Crane A&E Product Working Hard at Solar System's Edge

Crane A&E Product Working Hard at Solar System's Edge

  1. Home
  2. News
  3. Crane A&E Product Working Hard at Solar System's Edge

Some 3.8 billion miles away, Crane Aerospace & Electronics product is working hard to deliver NASA New Horizonsgroundbreaking information on worlds at the edge of our solar system.

NASA’s New Horizons mission began 13 years ago when its space probe launched from Cape Canaveral, Florida with an objective to provide the first ever reconnaissance of Pluto’s system and the Kuiper Belt — a donut-shaped region of icy bodies beyond Neptune’s orbit.The National Academy of Sciences has labeled the mission the highest priority of solar system exploration.

Today the space craft is relaying unprecedented data about a Kuiper Belt object NASA has nicknamed Ultima Thule — a space relic that’s the farthest object from earth ever to be explored.

Crane A&E is proud to share a role in this historical achievement by supplying its Interpoint DC-DC converters and EMI filters to New Horizons space probe’s Solar Wind Around Pluto (SWAP) instrument. The converters provide secondary power to the SWAP, and the EMI filters eliminate low-frequency noise from the two converter oscillators.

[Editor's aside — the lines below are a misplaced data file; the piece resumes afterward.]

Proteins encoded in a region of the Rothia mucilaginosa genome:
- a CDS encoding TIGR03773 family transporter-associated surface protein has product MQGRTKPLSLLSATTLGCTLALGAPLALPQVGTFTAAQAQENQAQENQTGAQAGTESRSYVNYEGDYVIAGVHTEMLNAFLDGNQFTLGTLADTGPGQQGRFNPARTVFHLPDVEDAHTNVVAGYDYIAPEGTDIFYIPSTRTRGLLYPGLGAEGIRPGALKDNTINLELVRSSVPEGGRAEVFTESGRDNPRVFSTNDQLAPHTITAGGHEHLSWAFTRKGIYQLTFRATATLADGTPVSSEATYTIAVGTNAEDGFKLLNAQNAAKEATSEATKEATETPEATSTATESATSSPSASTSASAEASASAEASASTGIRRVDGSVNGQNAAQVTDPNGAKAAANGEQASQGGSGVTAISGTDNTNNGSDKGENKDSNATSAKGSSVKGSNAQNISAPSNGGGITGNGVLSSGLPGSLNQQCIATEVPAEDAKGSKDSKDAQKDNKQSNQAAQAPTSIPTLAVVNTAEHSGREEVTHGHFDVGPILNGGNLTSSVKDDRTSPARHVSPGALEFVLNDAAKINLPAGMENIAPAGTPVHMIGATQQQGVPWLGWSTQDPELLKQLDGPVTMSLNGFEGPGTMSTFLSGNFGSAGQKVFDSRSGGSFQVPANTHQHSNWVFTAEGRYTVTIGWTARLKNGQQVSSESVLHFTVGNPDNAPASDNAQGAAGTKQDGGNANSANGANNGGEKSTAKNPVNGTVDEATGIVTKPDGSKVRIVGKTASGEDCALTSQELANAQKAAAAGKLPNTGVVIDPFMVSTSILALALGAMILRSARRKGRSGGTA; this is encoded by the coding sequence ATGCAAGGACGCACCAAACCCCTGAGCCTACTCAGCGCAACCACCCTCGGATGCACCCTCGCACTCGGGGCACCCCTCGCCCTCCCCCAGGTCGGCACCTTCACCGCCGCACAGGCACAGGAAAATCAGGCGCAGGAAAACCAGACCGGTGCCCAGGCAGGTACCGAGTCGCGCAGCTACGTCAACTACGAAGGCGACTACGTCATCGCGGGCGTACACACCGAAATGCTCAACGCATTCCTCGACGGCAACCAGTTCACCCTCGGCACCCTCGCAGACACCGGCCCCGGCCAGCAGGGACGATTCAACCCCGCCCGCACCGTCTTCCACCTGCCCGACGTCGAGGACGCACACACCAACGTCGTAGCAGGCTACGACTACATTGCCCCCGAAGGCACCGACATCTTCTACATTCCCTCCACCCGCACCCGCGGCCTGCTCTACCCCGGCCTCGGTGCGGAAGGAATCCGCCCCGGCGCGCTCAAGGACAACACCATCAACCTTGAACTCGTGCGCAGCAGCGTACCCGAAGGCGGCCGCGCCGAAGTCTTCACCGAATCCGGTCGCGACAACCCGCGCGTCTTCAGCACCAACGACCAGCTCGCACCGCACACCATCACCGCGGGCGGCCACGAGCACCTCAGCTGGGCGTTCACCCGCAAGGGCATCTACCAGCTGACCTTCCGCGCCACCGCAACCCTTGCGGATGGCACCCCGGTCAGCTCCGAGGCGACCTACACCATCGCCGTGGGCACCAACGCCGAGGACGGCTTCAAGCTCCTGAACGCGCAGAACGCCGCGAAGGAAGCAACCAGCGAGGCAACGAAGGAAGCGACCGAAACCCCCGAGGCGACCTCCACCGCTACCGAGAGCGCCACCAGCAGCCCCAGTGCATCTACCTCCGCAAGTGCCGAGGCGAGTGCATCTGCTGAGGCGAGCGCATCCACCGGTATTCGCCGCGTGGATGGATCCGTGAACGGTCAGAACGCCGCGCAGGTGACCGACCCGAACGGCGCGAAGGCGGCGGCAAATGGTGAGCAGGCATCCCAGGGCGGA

The SWAP instrument’s function is to measure the interaction of Pluto’s atmosphere with solar wind. Scientists Ultima Thulebelieve escape processes driven by solar wind is causing Pluto to lose a significant amount of its nitrogen-rich atmosphere. They also believe studying this material could provide valuable information on Pluto’s atmospheric structure.

On Jan. 1, 2019, the New Horizons probe completed a fly-by of Ultima Thule’s 22-mile long surface, taking photos from as close as 17,000 miles away. Data received from the New Year’s Day fly-by is slowly arriving over time. Transmission is expected to continue into summer of 2020, but already researches have received exciting images. NASA’s New Horizons team recently published its first Kuiper Belt fly-by results, which details a wealth of information on Ultima Thule’s development, geology and formation.

Before exploring deeper into the Kuiper Belt and discovering Ultima Thule, New Horizons conducted a six-month reconnaissance mission of Pluto in 2015. During that time, NASA discovered four previously unknown moons belonging to Pluto and completed extensive mapping of Pluto’s surface.

The mission’s end date is slated for April 30, 2021, but New Horizons could extend into the mid-to-late 2030s if the spacecraft, which is moving upwards of 33,000 miles per hour, remains operational.

Go to Electrical Power Solutions